If you have been paying attention to the issue of performance in the workplace, you likely are aware of a move toward greater use of software to help measure actual performance and provide additional support to those involved in the performance management process.
This is certainly a good develop as a more “objective look” at what people are contributing is helpful and needed. These systems are designed to help support the processes of goal setting, follow-up, and evaluation of people’s work. G2Crowd.com, for example, provides ratings for performance management tools.
Performance Support Software is Good
Whatever additional support that organizations and leaders can provide to employees at all levels about how they are doing and how they can improve is welcomed. Most organizations consistently fall short in communicating with employees about how they are performing and how they can improve. Many have big holes in communication about goals and improving performance on a regular basis – which is key. The old yearly appraisal process, or just finding out “you’re out” or “promoted” has been a poorly executed talent strategy for as long as organizations have existed.
But More than Software is Needed
Do not under any circumstances believe that the “problem” of managing performance and helping people improve and grow can be solved with software alone. Good software can be helpful and will allow people to use their time more wisely. With many of the “administrative tasks” handled, performance management systems allow time to be spent where it needs to be: on the process of communicating and actively working with and supporting people. Think of these software tools as a springboard for a high-performance workplace that supports individual development and helps people perform at the highest levels.
Let’s not let happen in the workplace what has happened to some people’s personal relationships and connections. That being that they are often exclusively online and miss the power and motivational connection of one-to-one conversations and real personal sharing.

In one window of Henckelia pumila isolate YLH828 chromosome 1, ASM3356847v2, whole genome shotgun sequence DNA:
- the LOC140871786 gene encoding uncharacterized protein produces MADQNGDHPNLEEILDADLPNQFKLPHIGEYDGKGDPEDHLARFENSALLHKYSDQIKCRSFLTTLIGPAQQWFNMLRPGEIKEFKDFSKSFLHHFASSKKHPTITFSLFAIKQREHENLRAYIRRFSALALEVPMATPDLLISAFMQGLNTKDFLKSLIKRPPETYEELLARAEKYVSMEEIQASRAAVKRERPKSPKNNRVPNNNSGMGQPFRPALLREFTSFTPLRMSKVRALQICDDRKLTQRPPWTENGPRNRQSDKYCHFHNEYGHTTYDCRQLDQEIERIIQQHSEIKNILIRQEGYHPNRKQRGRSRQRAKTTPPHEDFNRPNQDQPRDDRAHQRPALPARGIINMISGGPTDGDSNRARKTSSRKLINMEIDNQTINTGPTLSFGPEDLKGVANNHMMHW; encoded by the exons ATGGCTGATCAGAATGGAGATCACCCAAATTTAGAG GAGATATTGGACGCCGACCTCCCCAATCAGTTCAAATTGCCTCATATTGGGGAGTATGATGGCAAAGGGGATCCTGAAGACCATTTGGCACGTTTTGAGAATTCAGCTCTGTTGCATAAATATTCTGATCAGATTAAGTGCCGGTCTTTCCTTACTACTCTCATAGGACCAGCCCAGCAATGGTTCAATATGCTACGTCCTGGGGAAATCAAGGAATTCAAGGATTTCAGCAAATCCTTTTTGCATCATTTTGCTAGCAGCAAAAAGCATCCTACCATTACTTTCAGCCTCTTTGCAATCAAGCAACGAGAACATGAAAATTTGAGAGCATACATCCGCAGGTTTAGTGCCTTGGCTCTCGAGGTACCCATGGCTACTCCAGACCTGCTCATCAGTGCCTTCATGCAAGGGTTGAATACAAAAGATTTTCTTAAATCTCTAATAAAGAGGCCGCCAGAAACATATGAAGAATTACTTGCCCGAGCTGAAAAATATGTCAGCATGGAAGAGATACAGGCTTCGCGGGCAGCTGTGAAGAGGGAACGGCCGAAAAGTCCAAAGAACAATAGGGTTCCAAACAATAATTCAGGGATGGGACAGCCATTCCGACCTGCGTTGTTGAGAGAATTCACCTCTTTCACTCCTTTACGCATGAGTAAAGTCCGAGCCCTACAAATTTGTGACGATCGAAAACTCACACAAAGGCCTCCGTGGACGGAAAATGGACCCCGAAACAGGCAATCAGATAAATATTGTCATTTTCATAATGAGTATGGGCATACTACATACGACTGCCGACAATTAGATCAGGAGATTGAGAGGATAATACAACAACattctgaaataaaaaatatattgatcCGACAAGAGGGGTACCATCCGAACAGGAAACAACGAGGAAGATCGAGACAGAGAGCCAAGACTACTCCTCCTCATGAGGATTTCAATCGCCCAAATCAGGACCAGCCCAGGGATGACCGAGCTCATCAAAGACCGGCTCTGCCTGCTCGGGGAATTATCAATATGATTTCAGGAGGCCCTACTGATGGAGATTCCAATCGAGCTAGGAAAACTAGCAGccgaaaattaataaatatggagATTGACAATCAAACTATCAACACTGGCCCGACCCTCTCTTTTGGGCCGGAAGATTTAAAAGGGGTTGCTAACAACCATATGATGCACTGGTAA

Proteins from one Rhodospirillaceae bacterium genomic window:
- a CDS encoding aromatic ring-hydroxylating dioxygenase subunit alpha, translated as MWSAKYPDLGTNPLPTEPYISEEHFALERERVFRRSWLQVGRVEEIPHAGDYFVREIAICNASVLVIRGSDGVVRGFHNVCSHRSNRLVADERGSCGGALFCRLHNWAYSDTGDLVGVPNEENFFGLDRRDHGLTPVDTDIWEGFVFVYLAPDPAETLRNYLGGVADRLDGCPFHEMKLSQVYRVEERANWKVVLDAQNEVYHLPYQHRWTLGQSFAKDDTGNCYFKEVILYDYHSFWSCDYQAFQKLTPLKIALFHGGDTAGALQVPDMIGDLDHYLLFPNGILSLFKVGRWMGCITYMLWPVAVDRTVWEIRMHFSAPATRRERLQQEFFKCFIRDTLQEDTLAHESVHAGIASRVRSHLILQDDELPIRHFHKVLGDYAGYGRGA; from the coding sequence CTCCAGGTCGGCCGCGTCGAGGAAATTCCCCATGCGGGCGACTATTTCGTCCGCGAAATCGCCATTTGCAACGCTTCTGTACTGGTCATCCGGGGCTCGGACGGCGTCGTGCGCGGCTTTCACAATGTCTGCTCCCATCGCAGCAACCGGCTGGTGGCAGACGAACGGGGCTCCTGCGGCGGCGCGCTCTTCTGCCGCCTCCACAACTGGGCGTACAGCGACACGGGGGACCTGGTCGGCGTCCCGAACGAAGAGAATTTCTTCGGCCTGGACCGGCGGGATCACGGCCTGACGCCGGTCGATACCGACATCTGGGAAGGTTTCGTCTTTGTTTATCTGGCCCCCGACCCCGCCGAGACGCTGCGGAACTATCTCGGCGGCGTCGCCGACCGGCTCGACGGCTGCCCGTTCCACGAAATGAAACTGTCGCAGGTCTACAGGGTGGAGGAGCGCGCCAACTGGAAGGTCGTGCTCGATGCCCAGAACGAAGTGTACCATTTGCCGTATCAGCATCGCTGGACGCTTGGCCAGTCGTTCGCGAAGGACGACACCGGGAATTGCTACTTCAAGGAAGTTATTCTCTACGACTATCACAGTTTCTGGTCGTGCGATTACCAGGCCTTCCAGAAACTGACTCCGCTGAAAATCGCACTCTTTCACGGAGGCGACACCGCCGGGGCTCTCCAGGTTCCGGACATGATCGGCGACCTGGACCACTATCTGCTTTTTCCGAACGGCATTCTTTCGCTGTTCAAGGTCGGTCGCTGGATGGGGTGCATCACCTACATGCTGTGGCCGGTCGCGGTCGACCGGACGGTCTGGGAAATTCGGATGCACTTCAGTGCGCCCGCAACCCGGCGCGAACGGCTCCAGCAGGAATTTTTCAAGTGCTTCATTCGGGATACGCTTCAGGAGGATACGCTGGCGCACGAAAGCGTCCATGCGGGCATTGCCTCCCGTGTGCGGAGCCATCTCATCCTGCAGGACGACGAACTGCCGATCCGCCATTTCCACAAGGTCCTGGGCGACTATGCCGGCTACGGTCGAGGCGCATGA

We don’t want people to just click “like” on someone’s goal and move on. Rather we want the process to begin and continue to be center around supportive conversations and include specific feedback about goals, desired behaviors, and what’s working well and not.
We don’t want “relationships” between colleagues and/or leaders and staff to be reduced to checking off fields on online forms. Spending time personally connecting with people — perhaps recommending a book, suggesting an article to read, or just opening a discussion about how someone can improve — can leverage whatever performance software you deploy and make it worth many times its cost.
Coaching is Key
Real life coaching — supporting, understanding and connecting — can and should coexist and thrive with great software. Just don’t forget the human part of the performance improvement equation.
Remember: Your people are the heroes — not the software!
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Licensed QwikCoach users can get additional insights from our Managing Performance module.